This woman brought up an interesting point. I wondered what problem the pro-lifers have with sex? I gather that most have a sense that sex is "bad" due to their parents and church claming it's "dirty" at a young age. Basically these people only see sex for procreation and not for enjoyment. This attitude just continuously baffles me.

Historically, people were having sex at 13-14 not in order to procreate, but because sex feels good and all organisms are, and have been for billions of years, programmed to try to have sex as early as possible. Humans are not only no exception, but are arguably worse, because humans have orgasms and so desire, both consciously and unconsciously.

I've discovered most pro-lifers are against teaching any form of sex education. If we don't teach our children responsible sex education and how to protect themselves from pregnancy and sexually transmitted diseases (STDs), can we place total fault on women for having unwanted pregnancies? Don't just get up on your moral soapbox and preach; do something to help solve the problem. Sex education won't completely solve the problem, however I bet it would reduce pregnancies, abortions and STDs significantly. If universally affordable contraception were available it's not solve the problem of unwanted pregnancy, but would help. One thing I can guarantee, no law or legislator is going to stop abortion until they start fixing the root of the problem.

People can have responsible sex if they have the knowledge and the means. I knew a woman who honestly had no idea what a condom was. Did that stop her from having sex? She now has two children out of wedlock. When I asked her why she didn't use protection, she said, "I didn't know I could."

I believe scientific research into sex has been slowed by fundamentalist religion. The pill was looked down upon when it was invented. These same people stifle the availability of condoms in schools and even colleges. They certainly don't want more research being done into making it safer for people to engage in "naughty" acts.

I thought about the moral issue in regard to Washington's power makers. I thought how some of power makers in Washington believe we should be a moral country, i.e. Bush. I figure if we really want to be a pro-life country then shouldn't our Administration cut off all trade relations with China? Abortions are required in China and if it's disobeyed doctors wait until the child's head pops out and jam a poisonous syringe in the head. Why are we doing business with China? Oh wait; we get a lot of money out of that deal don't we? It's amazing how morality can be conveniently and inconsistently applied in this country.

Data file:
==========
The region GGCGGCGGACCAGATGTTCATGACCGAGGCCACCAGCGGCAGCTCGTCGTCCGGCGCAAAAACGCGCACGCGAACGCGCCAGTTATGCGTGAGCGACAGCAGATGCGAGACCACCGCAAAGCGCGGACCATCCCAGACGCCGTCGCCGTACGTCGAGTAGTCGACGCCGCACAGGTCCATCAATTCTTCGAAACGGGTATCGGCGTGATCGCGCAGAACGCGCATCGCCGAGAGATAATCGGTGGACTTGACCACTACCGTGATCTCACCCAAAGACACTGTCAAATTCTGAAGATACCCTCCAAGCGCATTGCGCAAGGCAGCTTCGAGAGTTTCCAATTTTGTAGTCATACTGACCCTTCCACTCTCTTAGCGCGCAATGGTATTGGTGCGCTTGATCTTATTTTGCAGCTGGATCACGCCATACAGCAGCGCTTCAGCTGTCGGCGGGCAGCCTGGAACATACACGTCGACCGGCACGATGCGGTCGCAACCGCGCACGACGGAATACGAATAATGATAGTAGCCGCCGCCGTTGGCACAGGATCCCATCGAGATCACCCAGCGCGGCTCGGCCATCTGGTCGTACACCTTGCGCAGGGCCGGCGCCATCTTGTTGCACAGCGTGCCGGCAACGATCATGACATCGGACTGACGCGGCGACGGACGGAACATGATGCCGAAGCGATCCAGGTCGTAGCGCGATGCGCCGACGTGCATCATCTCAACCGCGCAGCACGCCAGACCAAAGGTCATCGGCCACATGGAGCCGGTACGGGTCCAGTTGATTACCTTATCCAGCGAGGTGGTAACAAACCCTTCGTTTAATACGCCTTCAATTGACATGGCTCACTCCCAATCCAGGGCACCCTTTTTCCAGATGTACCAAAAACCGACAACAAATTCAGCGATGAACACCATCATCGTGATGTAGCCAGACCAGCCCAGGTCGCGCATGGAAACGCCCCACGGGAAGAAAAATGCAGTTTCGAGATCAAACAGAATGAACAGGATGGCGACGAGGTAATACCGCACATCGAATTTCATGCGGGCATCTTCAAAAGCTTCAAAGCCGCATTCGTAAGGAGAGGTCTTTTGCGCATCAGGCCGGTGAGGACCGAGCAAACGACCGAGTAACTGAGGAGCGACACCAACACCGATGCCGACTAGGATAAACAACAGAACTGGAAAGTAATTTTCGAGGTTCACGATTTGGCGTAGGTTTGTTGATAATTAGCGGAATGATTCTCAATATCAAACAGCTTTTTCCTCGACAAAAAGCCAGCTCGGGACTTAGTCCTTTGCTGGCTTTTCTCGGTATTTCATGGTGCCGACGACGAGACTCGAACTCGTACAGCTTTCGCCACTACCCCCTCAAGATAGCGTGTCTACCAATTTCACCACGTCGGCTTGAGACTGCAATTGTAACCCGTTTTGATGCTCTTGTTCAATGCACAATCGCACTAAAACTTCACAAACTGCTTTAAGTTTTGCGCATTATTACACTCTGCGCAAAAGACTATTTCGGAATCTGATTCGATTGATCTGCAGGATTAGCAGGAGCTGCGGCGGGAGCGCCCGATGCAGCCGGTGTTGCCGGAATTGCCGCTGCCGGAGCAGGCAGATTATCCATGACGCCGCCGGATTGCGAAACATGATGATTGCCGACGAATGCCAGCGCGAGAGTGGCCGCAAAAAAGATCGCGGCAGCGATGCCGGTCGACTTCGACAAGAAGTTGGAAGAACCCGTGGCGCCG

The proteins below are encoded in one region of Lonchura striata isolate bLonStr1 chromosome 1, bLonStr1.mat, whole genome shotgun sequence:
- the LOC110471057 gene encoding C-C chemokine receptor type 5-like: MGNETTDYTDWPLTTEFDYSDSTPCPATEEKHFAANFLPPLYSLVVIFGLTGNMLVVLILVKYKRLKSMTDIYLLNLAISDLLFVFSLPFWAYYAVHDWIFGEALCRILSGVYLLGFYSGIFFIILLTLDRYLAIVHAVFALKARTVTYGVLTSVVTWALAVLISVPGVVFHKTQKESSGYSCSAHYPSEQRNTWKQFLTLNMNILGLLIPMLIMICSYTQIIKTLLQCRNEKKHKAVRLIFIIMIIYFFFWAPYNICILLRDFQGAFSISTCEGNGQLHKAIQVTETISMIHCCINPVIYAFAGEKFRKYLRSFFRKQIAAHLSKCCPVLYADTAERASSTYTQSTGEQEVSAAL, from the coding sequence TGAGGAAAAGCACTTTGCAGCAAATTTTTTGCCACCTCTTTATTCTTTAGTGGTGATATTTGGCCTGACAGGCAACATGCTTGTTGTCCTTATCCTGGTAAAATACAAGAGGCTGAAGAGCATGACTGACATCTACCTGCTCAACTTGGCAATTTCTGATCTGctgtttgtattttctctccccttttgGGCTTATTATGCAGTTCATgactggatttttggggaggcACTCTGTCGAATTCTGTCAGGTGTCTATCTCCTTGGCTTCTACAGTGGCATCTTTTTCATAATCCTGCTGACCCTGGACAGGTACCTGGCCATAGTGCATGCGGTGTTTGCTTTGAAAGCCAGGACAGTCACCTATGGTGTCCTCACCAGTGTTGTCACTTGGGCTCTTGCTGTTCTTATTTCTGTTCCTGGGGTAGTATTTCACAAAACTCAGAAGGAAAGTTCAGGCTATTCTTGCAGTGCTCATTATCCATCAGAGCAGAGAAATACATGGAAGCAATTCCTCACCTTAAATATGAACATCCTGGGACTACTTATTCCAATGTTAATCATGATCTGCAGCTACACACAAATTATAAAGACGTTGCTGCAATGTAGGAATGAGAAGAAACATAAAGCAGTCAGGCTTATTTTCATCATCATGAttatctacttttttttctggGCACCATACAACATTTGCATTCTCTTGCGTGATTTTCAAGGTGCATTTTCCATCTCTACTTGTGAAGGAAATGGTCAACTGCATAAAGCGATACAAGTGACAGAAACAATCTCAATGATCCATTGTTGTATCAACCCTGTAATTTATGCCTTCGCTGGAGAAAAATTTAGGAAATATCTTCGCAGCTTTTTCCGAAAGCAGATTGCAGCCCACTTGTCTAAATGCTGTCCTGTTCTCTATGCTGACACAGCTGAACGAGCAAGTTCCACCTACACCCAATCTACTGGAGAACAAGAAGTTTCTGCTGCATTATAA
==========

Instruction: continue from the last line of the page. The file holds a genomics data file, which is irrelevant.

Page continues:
This bill was a sham and an attack on women. Look, if you don't want an abortion, don't get one. If someone else wants an abortion, they should have a right to it. It's their health. It's their body. Abortion, the right to it, is protected under the 14th Amendment of the Constitution. When the Constitution was written, abortion was a woman's own business and men didn't get involved. Believe it or not, the Catholic Church wasn't against it until the 1860's. When the medical profession began to evolve childbirth became rather lucrative. The mid-wife who normally handled such matters was pushed aside by the doctor.

Lets face it; abortion is unpleasant in any form. It extinguishes the potential for human life and all the hope that encompasses. It is also a right that women have rightly claimed for themselves.

Do you really think outlawing abortion women will stop getting them? Woman will always abort rather than be forced to have a child they don't want. It's not going to stop because it's outlawed. Women will go away to Mexico and come back thin. Or worse, women will go see "Dr. Nick" in some seedy apartment. This will cause infections, disease and probably a lot of deaths. Prohibition of things people want can simply never work, and we should have learned this already.

Finally, the government shouldn't have the right to decide on issues like abortion. Leaving people with no choice but to give birth is a bad decision. It starts to dwindle away choices that we the people should have the full right to make on our own.

Jason Higginson is 23 living in the suburban Southern California town of Yucaipa. He's currently a student at California State University majoring in communication with a minor in political science.